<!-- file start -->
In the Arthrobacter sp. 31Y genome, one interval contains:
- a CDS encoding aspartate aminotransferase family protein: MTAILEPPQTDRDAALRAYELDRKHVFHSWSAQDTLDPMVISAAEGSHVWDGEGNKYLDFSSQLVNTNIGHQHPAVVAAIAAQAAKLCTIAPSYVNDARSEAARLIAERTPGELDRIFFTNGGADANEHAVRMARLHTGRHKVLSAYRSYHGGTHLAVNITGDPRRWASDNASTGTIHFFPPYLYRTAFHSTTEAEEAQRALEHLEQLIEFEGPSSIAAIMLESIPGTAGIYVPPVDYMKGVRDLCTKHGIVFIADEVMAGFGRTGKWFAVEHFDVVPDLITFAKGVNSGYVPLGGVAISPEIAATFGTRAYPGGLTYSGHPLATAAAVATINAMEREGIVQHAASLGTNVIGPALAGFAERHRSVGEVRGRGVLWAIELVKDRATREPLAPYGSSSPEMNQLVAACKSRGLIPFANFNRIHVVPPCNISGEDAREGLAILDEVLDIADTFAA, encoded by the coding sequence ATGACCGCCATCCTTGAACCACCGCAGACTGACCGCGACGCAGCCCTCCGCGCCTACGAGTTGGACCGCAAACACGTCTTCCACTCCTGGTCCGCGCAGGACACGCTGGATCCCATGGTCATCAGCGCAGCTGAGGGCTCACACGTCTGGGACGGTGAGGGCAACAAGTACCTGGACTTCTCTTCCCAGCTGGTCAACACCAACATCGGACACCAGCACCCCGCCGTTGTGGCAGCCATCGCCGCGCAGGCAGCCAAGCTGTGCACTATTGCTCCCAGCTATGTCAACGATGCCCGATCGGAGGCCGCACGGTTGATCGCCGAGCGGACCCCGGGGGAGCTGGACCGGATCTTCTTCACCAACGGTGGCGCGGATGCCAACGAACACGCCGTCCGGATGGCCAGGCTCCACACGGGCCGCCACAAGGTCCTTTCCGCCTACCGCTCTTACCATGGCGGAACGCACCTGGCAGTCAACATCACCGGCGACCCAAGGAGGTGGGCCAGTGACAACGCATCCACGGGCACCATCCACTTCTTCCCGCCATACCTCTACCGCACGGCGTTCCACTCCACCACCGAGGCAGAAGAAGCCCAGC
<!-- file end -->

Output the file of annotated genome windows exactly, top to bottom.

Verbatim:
In the Arthrobacter sp. 31Y genome, one interval contains:
- a CDS encoding aspartate aminotransferase family protein: MTAILEPPQTDRDAALRAYELDRKHVFHSWSAQDTLDPMVISAAEGSHVWDGEGNKYLDFSSQLVNTNIGHQHPAVVAAIAAQAAKLCTIAPSYVNDARSEAARLIAERTPGELDRIFFTNGGADANEHAVRMARLHTGRHKVLSAYRSYHGGTHLAVNITGDPRRWASDNASTGTIHFFPPYLYRTAFHSTTEAEEAQRALEHLEQLIEFEGPSSIAAIMLESIPGTAGIYVPPVDYMKGVRDLCTKHGIVFIADEVMAGFGRTGKWFAVEHFDVVPDLITFAKGVNSGYVPLGGVAISPEIAATFGTRAYPGGLTYSGHPLATAAAVATINAMEREGIVQHAASLGTNVIGPALAGFAERHRSVGEVRGRGVLWAIELVKDRATREPLAPYGSSSPEMNQLVAACKSRGLIPFANFNRIHVVPPCNISGEDAREGLAILDEVLDIADTFAA, encoded by the coding sequence ATGACCGCCATCCTTGAACCACCGCAGACTGACCGCGACGCAGCCCTCCGCGCCTACGAGTTGGACCGCAAACACGTCTTCCACTCCTGGTCCGCGCAGGACACGCTGGATCCCATGGTCATCAGCGCAGCTGAGGGCTCACACGTCTGGGACGGTGAGGGCAACAAGTACCTGGACTTCTCTTCCCAGCTGGTCAACACCAACATCGGACACCAGCACCCCGCCGTTGTGGCAGCCATCGCCGCGCAGGCAGCCAAGCTGTGCACTATTGCTCCCAGCTATGTCAACGATGCCCGATCGGAGGCCGCACGGTTGATCGCCGAGCGGACCCCGGGGGAGCTGGACCGGATCTTCTTCACCAACGGTGGCGCGGATGCCAACGAACACGCCGTCCGGATGGCCAGGCTCCACACGGGCCGCCACAAGGTCCTTTCCGCCTACCGCTCTTACCATGGCGGAACGCACCTGGCAGTCAACATCACCGGCGACCCAAGGAGGTGGGCCAGTGACAACGCATCCACGGGCACCATCCACTTCTTCCCGCCATACCTCTACCGCACGGCGTTCCACTCCACCACCGAGGCAGAAGAAGCCCAGC